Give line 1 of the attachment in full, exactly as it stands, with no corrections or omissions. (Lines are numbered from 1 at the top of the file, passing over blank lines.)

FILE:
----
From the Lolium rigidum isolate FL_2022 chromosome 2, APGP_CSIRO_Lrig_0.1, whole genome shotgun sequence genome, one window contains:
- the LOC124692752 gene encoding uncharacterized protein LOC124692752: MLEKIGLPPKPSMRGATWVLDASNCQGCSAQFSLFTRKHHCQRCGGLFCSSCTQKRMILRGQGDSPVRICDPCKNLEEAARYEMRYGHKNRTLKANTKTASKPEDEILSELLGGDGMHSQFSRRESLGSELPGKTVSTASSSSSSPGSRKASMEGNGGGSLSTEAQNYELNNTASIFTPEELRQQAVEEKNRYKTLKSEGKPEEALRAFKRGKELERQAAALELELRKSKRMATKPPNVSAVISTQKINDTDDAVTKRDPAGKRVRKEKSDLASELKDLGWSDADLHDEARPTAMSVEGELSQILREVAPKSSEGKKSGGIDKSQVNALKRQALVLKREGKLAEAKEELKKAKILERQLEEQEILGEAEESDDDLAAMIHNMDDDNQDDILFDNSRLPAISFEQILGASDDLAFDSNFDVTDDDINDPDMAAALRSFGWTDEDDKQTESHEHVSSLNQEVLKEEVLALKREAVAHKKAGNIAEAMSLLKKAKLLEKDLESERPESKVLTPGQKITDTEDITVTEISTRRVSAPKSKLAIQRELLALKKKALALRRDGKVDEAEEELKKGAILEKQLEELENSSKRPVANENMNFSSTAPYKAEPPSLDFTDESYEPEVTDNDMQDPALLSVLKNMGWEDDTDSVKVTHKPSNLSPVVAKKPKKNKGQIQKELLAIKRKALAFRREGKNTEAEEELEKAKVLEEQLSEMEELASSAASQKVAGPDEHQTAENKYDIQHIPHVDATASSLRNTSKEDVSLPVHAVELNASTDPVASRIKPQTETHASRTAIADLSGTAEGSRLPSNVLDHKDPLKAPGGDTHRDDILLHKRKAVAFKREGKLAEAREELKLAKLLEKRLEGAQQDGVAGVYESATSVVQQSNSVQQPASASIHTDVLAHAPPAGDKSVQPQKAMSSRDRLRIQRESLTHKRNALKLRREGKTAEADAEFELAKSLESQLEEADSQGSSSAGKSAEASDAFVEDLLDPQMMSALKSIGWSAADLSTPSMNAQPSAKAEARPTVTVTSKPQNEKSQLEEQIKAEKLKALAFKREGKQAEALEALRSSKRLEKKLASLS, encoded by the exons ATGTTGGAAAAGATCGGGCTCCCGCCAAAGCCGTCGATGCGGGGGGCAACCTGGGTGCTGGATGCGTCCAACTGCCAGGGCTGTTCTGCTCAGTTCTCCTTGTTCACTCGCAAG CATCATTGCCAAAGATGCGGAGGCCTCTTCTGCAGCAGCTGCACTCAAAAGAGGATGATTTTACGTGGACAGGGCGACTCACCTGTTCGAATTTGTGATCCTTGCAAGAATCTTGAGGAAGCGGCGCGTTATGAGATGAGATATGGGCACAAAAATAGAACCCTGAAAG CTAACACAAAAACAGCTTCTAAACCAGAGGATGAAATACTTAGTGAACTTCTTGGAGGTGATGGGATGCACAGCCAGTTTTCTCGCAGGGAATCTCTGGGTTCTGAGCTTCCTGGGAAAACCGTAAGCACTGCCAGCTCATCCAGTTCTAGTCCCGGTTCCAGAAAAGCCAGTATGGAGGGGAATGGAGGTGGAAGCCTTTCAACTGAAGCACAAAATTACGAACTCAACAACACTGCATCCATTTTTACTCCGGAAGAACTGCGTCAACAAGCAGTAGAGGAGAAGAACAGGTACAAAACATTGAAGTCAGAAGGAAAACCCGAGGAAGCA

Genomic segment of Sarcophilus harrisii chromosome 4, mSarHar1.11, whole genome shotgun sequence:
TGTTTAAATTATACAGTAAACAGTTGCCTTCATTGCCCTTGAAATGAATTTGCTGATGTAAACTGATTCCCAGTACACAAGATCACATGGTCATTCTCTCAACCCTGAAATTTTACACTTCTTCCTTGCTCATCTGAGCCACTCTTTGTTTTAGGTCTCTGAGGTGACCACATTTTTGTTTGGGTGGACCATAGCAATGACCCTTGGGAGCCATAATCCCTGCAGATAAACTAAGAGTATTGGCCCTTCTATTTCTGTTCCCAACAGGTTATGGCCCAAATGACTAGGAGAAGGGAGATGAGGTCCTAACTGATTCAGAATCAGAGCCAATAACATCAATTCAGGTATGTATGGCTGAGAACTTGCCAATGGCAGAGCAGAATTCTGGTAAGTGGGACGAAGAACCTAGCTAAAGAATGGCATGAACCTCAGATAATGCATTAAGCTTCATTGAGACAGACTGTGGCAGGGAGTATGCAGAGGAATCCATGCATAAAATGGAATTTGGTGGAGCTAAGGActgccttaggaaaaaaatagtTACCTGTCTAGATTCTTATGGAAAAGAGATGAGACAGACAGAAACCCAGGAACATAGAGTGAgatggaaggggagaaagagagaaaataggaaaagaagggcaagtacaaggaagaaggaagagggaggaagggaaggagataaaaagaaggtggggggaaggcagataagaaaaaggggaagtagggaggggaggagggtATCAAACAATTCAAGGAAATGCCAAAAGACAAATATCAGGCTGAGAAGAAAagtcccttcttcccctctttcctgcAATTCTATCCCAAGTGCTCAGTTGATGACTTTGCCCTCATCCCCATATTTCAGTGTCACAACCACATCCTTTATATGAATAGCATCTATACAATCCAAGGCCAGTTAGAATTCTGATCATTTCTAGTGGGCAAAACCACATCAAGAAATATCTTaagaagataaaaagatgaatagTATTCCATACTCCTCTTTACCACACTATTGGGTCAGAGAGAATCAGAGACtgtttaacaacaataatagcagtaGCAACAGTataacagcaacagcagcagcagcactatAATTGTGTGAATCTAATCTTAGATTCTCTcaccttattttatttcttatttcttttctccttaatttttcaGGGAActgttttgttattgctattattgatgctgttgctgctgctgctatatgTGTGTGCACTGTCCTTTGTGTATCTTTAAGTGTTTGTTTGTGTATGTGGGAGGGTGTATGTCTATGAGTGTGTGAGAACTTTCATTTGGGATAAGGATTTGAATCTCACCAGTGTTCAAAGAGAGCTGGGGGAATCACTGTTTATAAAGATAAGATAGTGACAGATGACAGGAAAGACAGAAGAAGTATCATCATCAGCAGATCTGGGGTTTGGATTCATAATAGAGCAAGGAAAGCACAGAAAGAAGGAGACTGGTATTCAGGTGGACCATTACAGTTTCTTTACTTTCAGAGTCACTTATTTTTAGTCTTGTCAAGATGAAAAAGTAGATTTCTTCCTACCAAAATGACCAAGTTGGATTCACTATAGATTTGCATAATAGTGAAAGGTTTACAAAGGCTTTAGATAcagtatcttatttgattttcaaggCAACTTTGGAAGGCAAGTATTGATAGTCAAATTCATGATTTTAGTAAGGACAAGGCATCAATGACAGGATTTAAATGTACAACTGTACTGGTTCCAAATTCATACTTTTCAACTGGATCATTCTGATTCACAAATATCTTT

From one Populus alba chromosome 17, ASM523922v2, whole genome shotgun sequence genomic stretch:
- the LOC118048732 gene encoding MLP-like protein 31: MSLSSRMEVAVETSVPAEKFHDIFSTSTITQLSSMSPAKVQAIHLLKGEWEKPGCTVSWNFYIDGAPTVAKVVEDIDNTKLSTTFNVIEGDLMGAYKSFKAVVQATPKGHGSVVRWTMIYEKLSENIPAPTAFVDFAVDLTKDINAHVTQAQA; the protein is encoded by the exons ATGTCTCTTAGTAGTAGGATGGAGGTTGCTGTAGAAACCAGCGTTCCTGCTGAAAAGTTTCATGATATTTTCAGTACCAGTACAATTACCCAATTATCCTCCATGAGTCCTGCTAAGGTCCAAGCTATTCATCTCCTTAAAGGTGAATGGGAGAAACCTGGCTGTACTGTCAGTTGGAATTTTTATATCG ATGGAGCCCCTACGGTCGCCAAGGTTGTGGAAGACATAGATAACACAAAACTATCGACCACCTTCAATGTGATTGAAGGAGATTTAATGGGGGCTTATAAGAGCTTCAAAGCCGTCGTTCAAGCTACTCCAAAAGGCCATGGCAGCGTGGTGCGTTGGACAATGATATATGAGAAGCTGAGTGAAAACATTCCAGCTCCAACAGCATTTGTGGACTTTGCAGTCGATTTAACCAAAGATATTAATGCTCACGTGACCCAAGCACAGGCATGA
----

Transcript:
From the Lolium rigidum isolate FL_2022 chromosome 2, APGP_CSIRO_Lrig_0.1, whole genome shotgun sequence genome, one window contains: